Miljeong follows a trend of Chinese and South Korean period films that chart those countries’ victimisation by the Japanese in the first half of the 20th century. It’s a decent genre flick that should make for a nice companion piece to Park Chan-wook’s similarly themed The Handmaiden.
From the first scene it’s clear that the sound department deserve kudos as the opening gunshot packs a wallop, setting a standard that the rest of the sound design more than meets. The standards for character, though, are much lower, as most of the cast are thin on personality. Only Song Kang-ho of Snowpiercer fame shines as Lee Jung-hool, an ethnically Korean captain of the Japanese police force who finds himself playing both rebel and authoritarian.
The plot, though initially hard to follow, creates opportunities for great setpieces. If Miljeong is to be remembered, it will be for the long-form game of cat and mouse that take place on a train to Seoul. It’s an unbearably tense segment that lasts for a good while, as the filmmaker allows the pressure to build to terrifying levels.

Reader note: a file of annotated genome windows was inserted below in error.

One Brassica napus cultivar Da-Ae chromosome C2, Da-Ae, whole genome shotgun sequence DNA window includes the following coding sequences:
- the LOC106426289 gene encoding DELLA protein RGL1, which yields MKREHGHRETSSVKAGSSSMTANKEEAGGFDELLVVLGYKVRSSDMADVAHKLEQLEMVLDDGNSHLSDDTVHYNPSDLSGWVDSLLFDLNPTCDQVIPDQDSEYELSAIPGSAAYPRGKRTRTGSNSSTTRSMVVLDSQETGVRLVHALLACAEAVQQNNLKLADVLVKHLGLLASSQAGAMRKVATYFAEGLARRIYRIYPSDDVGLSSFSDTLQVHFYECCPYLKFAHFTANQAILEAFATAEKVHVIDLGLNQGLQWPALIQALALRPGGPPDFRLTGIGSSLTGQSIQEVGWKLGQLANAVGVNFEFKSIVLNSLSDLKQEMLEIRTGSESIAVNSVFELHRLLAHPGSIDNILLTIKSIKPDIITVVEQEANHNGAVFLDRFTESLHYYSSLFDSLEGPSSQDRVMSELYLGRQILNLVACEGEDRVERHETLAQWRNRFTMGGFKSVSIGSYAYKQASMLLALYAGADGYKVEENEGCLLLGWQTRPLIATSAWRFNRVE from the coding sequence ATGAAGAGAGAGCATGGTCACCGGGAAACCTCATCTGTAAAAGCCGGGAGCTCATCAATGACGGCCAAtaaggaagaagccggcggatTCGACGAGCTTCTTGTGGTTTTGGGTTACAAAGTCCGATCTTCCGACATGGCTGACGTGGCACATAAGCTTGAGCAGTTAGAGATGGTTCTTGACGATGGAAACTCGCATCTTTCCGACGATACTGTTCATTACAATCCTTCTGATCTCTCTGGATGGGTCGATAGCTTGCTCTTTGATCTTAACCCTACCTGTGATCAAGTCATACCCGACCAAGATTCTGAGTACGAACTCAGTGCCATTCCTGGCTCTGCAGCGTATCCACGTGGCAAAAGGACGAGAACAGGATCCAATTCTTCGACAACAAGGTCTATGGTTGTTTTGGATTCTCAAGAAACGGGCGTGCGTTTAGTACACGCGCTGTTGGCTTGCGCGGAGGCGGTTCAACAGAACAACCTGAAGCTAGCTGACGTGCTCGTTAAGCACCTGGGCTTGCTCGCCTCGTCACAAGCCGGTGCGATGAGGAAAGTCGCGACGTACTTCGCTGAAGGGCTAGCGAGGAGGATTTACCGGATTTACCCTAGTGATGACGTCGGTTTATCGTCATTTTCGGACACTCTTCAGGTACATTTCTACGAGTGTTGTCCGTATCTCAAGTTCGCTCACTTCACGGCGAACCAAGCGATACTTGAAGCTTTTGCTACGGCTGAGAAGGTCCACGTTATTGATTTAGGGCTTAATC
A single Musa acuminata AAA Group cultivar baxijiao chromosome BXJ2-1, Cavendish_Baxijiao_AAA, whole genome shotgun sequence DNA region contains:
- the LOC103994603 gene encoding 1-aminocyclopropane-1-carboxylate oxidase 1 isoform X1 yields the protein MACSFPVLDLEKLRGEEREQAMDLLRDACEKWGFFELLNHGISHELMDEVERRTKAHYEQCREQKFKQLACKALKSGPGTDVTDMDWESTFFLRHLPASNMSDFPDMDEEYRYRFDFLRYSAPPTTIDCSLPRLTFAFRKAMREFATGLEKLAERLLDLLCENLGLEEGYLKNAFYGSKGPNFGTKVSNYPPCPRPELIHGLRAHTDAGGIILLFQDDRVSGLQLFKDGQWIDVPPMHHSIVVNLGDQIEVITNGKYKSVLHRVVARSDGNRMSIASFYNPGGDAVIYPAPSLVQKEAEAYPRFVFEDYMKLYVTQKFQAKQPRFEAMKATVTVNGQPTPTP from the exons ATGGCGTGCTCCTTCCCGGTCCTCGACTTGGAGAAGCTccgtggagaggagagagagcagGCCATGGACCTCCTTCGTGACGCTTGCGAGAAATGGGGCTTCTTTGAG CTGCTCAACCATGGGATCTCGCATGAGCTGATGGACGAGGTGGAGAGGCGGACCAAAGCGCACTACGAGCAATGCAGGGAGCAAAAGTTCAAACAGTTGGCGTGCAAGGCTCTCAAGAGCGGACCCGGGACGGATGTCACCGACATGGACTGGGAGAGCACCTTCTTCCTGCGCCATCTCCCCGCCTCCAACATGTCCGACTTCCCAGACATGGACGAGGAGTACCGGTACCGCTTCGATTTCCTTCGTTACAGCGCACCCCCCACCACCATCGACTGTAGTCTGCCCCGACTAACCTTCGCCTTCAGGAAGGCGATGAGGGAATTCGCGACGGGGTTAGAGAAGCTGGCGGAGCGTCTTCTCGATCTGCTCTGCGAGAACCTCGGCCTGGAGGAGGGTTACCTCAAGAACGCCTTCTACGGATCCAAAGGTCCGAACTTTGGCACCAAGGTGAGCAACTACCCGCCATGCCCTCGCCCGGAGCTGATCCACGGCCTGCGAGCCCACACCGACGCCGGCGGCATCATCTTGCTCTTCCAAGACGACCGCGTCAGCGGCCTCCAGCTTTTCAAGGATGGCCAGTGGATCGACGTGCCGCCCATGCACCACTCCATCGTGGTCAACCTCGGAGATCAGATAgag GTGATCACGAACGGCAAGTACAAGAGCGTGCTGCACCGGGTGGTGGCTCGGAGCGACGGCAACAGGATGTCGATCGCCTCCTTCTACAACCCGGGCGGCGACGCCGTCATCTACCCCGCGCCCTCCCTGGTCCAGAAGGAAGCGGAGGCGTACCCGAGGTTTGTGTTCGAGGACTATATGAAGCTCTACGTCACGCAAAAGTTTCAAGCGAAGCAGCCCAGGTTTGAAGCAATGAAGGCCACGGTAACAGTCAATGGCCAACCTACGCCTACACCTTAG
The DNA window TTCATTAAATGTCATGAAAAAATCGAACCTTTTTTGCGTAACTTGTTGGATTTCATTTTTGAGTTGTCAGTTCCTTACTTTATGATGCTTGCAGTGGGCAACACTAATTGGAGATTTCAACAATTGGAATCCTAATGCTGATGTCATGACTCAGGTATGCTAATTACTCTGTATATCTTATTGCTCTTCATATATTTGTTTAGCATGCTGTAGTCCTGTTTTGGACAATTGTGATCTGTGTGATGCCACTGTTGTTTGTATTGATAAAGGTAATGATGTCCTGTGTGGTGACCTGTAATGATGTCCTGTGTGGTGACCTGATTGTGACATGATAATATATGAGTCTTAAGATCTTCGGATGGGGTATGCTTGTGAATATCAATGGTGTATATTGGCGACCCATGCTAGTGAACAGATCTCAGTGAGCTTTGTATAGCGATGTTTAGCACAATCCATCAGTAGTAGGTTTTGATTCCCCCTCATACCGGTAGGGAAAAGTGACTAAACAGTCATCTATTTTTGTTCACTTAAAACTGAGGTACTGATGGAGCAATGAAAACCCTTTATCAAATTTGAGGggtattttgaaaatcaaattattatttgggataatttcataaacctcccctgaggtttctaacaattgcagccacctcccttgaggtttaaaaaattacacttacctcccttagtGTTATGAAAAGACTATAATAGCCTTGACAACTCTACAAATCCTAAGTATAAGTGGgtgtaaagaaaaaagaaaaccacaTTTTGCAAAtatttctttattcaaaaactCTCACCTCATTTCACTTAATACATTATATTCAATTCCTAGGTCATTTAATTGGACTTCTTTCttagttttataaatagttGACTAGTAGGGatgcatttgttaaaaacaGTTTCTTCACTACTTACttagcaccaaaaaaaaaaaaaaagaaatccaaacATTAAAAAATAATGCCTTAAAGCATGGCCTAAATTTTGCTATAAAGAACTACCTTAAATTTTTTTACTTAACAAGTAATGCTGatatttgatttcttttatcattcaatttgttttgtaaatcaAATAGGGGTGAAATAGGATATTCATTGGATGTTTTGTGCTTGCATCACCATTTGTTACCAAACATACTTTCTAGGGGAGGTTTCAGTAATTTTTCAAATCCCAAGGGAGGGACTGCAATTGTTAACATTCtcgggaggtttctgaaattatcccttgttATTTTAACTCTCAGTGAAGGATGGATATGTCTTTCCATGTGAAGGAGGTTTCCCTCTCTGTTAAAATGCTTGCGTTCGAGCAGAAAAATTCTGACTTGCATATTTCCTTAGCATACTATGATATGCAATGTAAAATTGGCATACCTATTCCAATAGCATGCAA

While the action is definitely intense enough to hold your attention throughout, Miljeong begins to groan under the weight of its 140-minute runtime. Suffering from a case of Return of the King syndrome, it becomes tiresome that a few scenes in the final act become increasingly suitable endpoints, only for the story to keep dragging on.
Despite requiring a trimming and boasting poor characterisation, Miljeong is still an enjoyable film thanks to its use of tension and brutal action sequences. The historical setting is an excellent locale for its thriller plot, but Miljeong never quite sustains the highs of its train sequence.
CAST: Kang-ho Song, Yoo Gong, Ji-min Han
DIRECTOR: Jee-woon Kim
WRITER: Jee-woon Kim
SYNOPSIS: A cat-and-mouse game that unfolds between a group of resistance fighters trying to bring in explosives from Shanghai to destroy key Japanese facilities in Seoul, and Japanese agents trying to stop them.